Ethiopia's comment on dam blast angers Ethiopia
Ethiopia's prime minister said his country "would not give in to attacks of any kind" after President Donald Trump suggested Egypt could destroy a controversial Nile dam.
The Grand Ethiopian Renaissance Dam is at the center of a long-standing conflict involving Ethiopia, Egypt and Sudan.
Mr. Trump has declared that Egypt could not live with the dam and could "blow up" the construction.
Ethiopia views the United States as being on Egypt's side in the dispute.
The United States announced in September that it would cut some aid to Ethiopia after it began filling the reservoir behind the dam in July.
The Ethiopian foreign minister summoned the US ambassador on Saturday to clarify President Trump's comments.
Why is the dam disputed?
Egypt relies for most of its water needs on the Nile and fears that supplies will be cut and its economy compromised as Ethiopia takes control of the flow of the longest river from Africa.
When completed, the $ 4 billion (£ 3 billion) structure on the Blue Nile in western Ethiopia will be Africa's largest hydropower project.
How quickly Ethiopia fills the dam will determine the severity of the effects on Egypt - the slower the better when it comes to Cairo. This process is expected to take several years.
Sudan, further upstream than Egypt, is also concerned about water shortages.
Ethiopia, which announced the start of construction in 2011, says it needs the dam for its economic development.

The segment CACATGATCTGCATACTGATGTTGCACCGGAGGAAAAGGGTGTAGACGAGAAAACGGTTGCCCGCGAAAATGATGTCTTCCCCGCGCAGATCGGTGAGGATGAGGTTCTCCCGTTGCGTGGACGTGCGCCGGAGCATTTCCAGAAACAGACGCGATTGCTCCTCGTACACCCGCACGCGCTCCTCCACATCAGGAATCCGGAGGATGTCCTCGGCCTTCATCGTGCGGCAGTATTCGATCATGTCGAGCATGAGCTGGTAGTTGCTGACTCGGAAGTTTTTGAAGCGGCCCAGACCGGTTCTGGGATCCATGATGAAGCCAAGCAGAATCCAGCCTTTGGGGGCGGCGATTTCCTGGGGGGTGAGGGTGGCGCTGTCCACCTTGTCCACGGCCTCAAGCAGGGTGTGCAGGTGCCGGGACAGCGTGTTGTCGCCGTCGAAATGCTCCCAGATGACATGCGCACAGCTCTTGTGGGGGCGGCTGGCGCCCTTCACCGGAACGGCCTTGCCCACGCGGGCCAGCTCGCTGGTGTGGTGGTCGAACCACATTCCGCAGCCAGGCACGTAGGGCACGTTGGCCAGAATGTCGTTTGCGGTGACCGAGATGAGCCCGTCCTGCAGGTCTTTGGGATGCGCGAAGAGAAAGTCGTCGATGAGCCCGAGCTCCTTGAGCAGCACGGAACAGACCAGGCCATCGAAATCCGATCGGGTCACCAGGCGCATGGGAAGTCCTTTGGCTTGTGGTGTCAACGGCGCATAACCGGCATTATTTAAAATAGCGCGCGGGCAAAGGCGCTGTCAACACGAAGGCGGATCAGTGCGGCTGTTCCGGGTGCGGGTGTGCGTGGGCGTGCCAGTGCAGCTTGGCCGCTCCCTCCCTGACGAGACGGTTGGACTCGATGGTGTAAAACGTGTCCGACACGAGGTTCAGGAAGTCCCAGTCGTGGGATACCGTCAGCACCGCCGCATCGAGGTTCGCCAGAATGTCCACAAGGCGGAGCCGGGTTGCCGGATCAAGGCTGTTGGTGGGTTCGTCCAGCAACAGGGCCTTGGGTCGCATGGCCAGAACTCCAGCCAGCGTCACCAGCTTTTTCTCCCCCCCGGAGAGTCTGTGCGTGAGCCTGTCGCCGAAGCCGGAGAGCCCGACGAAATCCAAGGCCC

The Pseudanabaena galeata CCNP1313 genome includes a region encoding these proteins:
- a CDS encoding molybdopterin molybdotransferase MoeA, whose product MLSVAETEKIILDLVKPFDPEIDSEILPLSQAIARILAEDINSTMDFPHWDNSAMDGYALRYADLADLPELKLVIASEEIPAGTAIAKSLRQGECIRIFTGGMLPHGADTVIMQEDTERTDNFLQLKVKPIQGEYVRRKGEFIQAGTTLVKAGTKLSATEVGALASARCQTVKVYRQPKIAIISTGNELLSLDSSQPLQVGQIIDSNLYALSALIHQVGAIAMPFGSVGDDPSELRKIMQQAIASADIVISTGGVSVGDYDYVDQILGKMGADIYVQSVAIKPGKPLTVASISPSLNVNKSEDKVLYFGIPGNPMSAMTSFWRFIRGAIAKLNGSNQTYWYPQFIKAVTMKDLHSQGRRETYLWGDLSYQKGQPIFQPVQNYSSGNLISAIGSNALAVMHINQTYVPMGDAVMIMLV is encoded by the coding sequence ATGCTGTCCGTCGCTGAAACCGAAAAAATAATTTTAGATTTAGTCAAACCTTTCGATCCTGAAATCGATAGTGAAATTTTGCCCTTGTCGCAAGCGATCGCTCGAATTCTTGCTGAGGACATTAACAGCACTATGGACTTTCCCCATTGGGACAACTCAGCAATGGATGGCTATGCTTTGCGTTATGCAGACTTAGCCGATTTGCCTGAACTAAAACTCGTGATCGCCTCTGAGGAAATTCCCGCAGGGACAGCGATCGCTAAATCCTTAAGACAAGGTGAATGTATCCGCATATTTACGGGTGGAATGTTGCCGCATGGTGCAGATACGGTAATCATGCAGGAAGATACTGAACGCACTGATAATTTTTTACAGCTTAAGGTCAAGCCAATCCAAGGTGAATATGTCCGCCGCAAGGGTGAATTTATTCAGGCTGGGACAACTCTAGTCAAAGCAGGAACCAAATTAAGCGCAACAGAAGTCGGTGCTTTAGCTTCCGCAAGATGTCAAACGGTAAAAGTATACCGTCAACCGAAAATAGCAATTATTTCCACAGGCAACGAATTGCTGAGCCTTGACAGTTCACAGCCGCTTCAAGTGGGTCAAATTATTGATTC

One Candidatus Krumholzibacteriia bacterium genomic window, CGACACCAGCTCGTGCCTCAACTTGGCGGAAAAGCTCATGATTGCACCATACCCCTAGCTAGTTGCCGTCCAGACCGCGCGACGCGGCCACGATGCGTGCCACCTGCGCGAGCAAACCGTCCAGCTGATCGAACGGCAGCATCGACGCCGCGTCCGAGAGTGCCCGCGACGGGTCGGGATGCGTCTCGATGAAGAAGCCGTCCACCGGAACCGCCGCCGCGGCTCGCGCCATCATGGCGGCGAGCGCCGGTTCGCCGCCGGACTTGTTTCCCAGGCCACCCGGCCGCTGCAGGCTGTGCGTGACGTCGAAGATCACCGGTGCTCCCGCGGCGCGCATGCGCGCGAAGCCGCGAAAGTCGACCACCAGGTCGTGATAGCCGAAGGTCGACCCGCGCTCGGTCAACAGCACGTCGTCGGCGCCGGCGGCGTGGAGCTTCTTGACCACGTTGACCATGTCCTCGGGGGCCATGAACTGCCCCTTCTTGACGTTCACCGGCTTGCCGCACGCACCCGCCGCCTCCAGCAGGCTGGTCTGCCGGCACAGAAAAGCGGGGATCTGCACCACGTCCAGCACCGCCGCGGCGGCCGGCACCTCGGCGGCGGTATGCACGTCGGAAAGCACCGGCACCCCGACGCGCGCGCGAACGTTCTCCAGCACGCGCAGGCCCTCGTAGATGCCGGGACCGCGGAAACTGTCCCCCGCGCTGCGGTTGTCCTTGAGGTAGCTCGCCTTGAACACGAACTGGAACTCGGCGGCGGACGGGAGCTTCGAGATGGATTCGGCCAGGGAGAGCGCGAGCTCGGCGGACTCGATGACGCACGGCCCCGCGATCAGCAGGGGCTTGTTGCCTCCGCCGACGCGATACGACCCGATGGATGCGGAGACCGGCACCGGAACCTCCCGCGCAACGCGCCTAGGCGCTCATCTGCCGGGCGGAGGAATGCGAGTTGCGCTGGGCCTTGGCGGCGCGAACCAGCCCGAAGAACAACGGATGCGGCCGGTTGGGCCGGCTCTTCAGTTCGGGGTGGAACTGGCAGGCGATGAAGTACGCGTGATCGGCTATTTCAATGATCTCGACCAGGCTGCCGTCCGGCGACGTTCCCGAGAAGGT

The negotiations between the three countries were chaired by the United States, but are now overseen by the African Union.
What did the Ethiopian Prime Minister say?
Prime Minister Abiy Ahmed did not respond directly to Mr. Trump's remarks, but there appears to be little doubt as to what prompted his robust comments.
The Ethiopians would finish the roadblock, he vowed.
“Ethiopia will not yield to any aggression of any kind,” he said in a statement. “The Ethiopians did not never knelt down to obey their enemies, but to respect their friends. We will not do it today and in the future. "
Threats of any kind on the issue were "ill-advised, unproductive and manifest violations of international law".
In a separate statement, the Foreign Office said: “The incitement to war between Ethiopia and Egypt by a sitting US president does not reflect the long-standing partnership and strategic alliance between the 'Ethiopia and the United States, nor is acceptable in international law governing interstate relations. "
Why did Trump get involved?
The president was on the phone with Sudanese Prime Minister Abdalla Hamdok and Israeli Prime Minister Benjamin Netanyahu in front of reporters at the White House on Friday.
The occasion was the decision of Israel and Sudan to agree on diplomatic relations in a move choreographed by the United States.
The topic of the dam was brought up and Mr. Trump and Mr. Hamdok expressed hope for a peaceful resolution of the dispute.
But Mr Trump also said that "it is a very dangerous situation because Egypt will not be able to live this way".
He continued, “And I said it and I'm saying it loud and clear - they're going to blow up this dam. And they have to do something. "
What is the state of negotiations?
Mr. Abiy maintains that negotiations have progressed further since the African Union began mediation.
But we fear that the decision from Ethiopia to start filling the reservoir overshadows hopes of resolving key areas, such as what happens during a drought and how to resolve future conflicts.